Jetson nano does not boot after power outage: File system corrupted. NO SUPPORT from Nvidia

A working Jetson Nano gets stonedwith a power outage. Does not boot. File system found to be corrupted. Customer support clueless or does not care or does not have a fix. My customer is hopping mad. Says: If a simple Raspberry pi has support for OverlayFS why can the same not be in Jetpack? Is Nvidia serious about jetson Nano being used or it is just a orphaned baby now?..warning to all who plan to use it for real life solutions? Its a toy only?

Nothing prevents YOU as a system design engineer from mounting partitions read-only in fstab, splitting the whole image into multiple partitions, installing some kind of overlayfs/unionfs/aufs, and implementing some kind of recovery mechanisms. It is YOUR sole duty as a vendor to choose hardware and software components and to put everything together correcty for YOUR product. You can’t blame others for failing to do so.

Corruption of writeable filesystems is a well-known problem, and there are many ways to solve this problem. You can install unionfs or overlayfs also on Jetson systems. Its the same as in any other Linux system, there is nothing special here. You can also mount partitions read-only. You can use ram disks (tmpfs). Been there, done it.

I’ve designed custom TX2 carrier boards that get shut down just by removing power. That’s the standard procedure. There are several 100 boards out there, and there has not been a single problem because of that. These systems don’t have a desktop, are locked down, boot off write-protected root partions and only have a single 1G writeable partition for chache and configuration etc. If this partition gets damaged, its erased, formatted and reinitialized from a .tar.gz again. Works for me.


I am talking about OS corruption @fchkjwlsq It can ONLY be mounted on a partition and there needs to be a well defined procedure for implementing the OverlayFS. Plz see how Raspian (ie Raspberry pi OS) does it. They have a clear menu driven procedure…that prevents people from doing things their own way and creating more issues.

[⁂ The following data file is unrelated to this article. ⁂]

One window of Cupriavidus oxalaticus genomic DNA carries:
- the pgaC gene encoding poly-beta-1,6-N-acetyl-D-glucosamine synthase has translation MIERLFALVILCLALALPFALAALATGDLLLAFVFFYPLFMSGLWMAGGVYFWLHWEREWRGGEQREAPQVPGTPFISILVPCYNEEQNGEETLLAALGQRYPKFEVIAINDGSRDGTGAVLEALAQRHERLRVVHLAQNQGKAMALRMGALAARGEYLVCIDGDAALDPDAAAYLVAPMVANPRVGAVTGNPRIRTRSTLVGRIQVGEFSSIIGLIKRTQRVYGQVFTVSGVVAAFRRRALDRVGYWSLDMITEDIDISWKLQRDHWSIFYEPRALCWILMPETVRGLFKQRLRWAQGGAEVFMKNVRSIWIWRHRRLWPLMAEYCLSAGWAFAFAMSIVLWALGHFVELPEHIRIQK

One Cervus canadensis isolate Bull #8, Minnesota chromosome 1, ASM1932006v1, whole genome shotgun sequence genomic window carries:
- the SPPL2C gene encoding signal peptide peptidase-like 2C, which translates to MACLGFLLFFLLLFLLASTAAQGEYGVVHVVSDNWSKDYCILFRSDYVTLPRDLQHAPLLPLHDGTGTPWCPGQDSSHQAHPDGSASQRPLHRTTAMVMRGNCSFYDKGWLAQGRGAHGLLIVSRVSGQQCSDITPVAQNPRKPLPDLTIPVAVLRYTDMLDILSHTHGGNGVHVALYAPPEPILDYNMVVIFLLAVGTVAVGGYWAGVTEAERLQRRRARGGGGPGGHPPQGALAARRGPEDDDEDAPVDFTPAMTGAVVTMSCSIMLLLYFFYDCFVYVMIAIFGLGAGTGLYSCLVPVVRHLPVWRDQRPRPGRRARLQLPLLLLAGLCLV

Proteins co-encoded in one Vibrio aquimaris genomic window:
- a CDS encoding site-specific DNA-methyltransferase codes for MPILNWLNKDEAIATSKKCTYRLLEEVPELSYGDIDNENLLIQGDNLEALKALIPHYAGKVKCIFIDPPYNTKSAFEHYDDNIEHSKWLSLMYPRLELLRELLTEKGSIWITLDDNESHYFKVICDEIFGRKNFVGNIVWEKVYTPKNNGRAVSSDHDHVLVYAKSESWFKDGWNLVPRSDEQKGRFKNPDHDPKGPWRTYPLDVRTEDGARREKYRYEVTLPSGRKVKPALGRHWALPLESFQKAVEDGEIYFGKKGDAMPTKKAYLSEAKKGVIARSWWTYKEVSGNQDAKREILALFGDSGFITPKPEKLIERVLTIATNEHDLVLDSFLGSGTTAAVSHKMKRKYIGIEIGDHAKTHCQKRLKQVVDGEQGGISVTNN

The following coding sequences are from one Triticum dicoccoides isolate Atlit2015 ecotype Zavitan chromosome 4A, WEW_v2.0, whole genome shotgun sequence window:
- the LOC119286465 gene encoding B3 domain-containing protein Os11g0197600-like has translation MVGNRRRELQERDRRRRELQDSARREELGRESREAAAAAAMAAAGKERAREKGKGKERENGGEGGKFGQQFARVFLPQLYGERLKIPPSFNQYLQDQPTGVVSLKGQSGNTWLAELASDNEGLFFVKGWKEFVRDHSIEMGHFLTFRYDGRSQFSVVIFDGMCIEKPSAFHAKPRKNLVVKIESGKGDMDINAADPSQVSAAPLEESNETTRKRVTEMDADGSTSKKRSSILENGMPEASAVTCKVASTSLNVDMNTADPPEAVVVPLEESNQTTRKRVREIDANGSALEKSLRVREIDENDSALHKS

Is this a Joke sir? U mean u are providing a battery on the Carrier board??? Come on…this is an embedded system and should work without such “crutches”. I should be able to yank off power and all should still be fine. Do u ever do a “graceful shutdown” of yr router???/

“there needs to be a well defined procedure for implementing the OverlayFS”

Yes, everything is there. Just read the docs.
There is everything you need to know.


There is no battery on these boards. There are no graceful shutdowns ever. The system is just hardended to withstand these conditions.


btw. These are specialized image processing systems.

Sir Thank you for responding. I went thru the details of the link. To my understanding this only describes the ‘features of the OverlayFS’ which more or less are known. I did NOT see clear well defined steps for its implementation. Can u plz point me to such steps? I will be grateful.

@fchkjwlsq : Sir if there are no batteries can I assume that includes absence of super-caps on the carrier board hardware too? If yes then are you shipping your carrier boards with changes to the Jetpack to be done after installation?

We support A/B redundancy of roofs from TX2. When roofs of A is corruprted, it will boot with rootfs of B. However, it is not supported on Jetson Nano, so it may not be recoverable when roots is corrupted.

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Thank you sir. This definitely makes sense. I would still prefer a simpler and more reliable OverlayFS support in Jetpack. For Pi this single feature has made a HUGE difference. I will not be surprised to know that the recent surge in demand for Pi boards is driven by this feature: A true embedded system where one can yank off power at will and not be bothered about OS corruption. Thank you again for clarifying sir!

My carrier boards are part of a larger system and ship with a heavy modified bootloader and Jetpack/Ubuntu LInux plus the required applications for the hardware. There is nothing for the user to service, it’s closed and locked down for a reason.

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Just curious: For such a closed system why would you want to touch the bootloader and other components of the jetpack, when it is much easier to build in a 10 second uptime UPS using supercaps or batteries? 10 secs is enough to shut down the system automatically (a service script) when the power goes off. Before Raspbian (Pi) came up with a proper OverlayFS support we used to do that manually in code…and updates became inconvenient …any particular reason for changes to Bootloader and jetpack sir?

I wanted to protect the important filesystems not only from power outage but also from other inadvertent modifications (possible software bugs etc). Read-only boot, root and usr partitions are the safest way to accomplish this. These are never writable in my system, can’t be modified and will not break.

My hardware is very different from a standard devkit, so I had to customize UBoot and kernel and other things anyway.


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Thankyou sir!

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